Monday, March 8, 2010

67. Through a glass darkly

I cannot even remember what I saw in her to begin with. I guess there must have been something. It is all so long ago now. Has she changed, or is it me?

Sorry, love. What did you say?
I’m not really all that hungry. Maybe, just that Spanish omelette, and somewhere, I noticed a Wolf Blass Coonawarra blend.

Am I bored, or am I boring? She seems to be enjoying all this. God, I am so depressed. I know Ian seems to think that is a cop-out, blaming everything on being depressed. How can I want out – it’s been over fifty years? Where would I go? How would I untangle it all? Would she mind? Would she even notice? Hah! There’s the rub!

Sorry, love. What? Did I even see that film? Yeah, yeah – I liked Cary Grant. I just cannot recall that particular film.

Anywhere but here ...


Joan Elizabeth said...

oooh that is a painful one ... imagine being his wife.

When I saw the title I was intrigued ... it is a quote from 1 Corinithians 13 in KJV. It says "now we see through a glass darkly, but then face to face."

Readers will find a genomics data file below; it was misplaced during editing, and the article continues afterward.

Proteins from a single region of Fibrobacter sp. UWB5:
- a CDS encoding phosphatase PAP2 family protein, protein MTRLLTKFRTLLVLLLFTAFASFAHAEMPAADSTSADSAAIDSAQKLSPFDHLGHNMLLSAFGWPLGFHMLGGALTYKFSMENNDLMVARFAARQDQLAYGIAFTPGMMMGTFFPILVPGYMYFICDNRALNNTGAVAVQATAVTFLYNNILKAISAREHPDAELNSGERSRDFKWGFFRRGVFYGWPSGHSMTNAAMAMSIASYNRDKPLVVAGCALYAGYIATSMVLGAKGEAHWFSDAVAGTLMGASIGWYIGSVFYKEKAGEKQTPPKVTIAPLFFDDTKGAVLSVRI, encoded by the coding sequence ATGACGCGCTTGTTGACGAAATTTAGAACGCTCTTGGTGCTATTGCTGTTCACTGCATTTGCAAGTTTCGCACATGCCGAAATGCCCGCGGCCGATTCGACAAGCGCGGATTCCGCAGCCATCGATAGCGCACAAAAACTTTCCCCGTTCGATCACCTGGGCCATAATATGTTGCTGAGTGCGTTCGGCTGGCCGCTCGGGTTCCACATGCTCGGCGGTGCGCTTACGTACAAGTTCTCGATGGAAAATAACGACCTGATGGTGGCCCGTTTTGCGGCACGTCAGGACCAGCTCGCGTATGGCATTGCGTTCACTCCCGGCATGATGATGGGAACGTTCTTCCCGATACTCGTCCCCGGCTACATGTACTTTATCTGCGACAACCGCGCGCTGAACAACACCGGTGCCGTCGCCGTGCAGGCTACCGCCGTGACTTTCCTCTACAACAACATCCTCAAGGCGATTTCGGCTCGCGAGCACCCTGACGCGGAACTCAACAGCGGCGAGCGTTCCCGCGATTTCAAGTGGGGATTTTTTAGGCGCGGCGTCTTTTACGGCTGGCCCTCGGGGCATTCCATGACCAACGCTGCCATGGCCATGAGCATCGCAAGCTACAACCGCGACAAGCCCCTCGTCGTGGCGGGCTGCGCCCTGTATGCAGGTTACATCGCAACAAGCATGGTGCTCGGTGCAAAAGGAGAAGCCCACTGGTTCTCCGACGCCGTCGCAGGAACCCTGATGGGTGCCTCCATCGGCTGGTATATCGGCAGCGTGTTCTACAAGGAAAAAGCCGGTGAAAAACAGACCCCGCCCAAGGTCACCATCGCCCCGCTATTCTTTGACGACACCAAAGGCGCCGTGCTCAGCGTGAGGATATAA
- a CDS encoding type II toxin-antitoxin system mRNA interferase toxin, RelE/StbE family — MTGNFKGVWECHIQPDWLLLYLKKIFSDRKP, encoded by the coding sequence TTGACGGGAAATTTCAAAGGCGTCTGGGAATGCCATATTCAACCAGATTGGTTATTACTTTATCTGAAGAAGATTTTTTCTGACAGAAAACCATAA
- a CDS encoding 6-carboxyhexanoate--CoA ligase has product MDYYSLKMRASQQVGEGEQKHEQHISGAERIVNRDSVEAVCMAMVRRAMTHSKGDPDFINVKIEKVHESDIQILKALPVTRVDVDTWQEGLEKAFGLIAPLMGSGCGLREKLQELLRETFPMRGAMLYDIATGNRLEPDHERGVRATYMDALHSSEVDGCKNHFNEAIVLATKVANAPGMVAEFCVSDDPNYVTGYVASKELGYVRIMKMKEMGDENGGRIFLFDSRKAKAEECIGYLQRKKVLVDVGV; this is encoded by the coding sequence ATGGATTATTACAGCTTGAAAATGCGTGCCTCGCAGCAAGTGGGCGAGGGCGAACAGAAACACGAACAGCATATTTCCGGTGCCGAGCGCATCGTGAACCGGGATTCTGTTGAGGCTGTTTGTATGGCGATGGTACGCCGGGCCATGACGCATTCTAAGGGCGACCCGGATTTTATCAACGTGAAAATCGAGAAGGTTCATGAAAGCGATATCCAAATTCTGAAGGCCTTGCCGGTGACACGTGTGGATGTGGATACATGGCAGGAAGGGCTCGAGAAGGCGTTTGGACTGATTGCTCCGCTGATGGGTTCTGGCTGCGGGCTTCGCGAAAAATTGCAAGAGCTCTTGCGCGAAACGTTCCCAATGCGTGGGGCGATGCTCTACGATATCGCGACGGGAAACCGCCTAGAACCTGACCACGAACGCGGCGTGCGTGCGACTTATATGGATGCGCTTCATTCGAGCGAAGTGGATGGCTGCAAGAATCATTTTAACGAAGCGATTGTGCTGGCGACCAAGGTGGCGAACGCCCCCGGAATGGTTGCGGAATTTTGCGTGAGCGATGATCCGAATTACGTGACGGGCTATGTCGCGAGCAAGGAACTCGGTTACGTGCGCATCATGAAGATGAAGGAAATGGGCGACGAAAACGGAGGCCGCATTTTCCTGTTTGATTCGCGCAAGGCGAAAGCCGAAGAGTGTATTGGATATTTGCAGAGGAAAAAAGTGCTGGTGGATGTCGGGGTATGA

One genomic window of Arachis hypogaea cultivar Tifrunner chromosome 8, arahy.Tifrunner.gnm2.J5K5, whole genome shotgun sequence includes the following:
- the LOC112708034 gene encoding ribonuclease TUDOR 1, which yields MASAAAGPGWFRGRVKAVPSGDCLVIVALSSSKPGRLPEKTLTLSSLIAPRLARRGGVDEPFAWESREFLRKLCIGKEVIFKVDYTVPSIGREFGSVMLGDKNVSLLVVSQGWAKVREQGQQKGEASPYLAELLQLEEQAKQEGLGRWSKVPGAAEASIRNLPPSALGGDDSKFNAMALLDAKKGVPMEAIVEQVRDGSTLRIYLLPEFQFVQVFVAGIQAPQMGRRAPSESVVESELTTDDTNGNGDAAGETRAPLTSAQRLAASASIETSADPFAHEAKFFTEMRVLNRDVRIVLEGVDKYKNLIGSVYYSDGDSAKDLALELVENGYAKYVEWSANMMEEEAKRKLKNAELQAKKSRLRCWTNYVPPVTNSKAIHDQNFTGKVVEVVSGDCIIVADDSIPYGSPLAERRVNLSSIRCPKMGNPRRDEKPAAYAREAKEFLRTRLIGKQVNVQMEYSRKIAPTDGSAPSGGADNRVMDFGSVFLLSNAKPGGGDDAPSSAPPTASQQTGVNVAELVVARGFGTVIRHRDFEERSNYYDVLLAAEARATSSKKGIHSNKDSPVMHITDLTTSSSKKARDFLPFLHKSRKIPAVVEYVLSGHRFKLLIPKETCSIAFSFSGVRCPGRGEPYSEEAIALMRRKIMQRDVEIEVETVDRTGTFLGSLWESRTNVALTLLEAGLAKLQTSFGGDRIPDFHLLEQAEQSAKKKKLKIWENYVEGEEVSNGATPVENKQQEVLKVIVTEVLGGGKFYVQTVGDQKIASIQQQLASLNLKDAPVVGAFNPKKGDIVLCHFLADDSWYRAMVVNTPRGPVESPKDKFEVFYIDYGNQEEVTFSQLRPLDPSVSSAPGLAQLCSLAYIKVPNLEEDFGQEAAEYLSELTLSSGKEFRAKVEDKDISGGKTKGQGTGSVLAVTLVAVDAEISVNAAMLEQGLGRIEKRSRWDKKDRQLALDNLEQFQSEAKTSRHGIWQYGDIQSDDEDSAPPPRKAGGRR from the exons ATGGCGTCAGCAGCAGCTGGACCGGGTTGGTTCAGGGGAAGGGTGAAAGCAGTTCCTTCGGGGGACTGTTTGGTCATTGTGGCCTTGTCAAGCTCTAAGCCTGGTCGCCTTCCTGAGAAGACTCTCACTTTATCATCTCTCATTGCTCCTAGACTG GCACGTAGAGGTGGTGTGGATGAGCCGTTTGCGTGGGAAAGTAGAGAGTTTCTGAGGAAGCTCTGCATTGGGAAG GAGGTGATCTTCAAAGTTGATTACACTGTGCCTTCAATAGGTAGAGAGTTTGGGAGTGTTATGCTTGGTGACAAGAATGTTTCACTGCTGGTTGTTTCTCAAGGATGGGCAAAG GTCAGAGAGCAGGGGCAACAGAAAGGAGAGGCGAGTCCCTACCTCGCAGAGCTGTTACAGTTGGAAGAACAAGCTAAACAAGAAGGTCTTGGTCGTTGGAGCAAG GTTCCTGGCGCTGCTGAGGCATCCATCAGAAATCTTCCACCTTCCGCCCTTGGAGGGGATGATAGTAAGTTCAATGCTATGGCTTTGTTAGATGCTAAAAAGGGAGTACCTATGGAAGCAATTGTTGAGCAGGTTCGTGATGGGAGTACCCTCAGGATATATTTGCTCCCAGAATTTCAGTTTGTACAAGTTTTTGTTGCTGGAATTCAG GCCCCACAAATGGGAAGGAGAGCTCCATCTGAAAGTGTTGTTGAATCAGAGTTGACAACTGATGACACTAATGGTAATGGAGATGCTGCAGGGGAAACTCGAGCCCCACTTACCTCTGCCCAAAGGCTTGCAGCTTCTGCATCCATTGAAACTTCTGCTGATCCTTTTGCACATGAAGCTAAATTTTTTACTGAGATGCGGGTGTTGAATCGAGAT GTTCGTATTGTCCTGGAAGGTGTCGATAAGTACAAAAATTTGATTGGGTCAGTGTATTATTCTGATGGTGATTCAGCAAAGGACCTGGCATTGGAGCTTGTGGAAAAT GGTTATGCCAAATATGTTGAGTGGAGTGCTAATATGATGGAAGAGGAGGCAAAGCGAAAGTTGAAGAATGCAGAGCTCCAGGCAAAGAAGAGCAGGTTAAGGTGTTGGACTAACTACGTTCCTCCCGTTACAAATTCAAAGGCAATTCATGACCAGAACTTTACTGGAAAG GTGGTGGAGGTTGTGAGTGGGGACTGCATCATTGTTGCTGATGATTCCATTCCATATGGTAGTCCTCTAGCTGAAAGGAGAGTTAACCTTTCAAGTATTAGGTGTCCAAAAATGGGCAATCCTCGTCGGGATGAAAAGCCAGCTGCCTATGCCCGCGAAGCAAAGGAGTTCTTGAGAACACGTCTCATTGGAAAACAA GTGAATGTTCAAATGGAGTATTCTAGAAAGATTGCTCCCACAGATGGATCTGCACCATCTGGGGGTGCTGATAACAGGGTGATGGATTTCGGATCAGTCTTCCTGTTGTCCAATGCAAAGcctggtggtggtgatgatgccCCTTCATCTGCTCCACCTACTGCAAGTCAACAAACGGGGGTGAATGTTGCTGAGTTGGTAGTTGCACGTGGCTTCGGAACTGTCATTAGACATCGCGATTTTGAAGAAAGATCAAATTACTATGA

He's sitting face to face now but I wonder just what he would face if he did decide to fly away .. a real wakeup call I'd reckon.

Julie said...

Yes, I knew it was a biblical reference. Yet when I googled it, I found it has been used widely through the years, and mainly to signify people going through transition.

I find that people in this age group, ten years older than me, are not as adept at discussing their relationship openly and issues fester and take on a life of their own. Once this happens, flight is often the only apparent option.

Joan Elizabeth said...

I've been thinking about this since and wondered what the woman might be thinking. So many women who have been homemakers all their married life find their lives horribly disrupted by having a man under their feet ... retirment can be a big shock for some.

Julie said...

I know that from experience, not because he retired but because a partnership folded and he proceeded to work from home.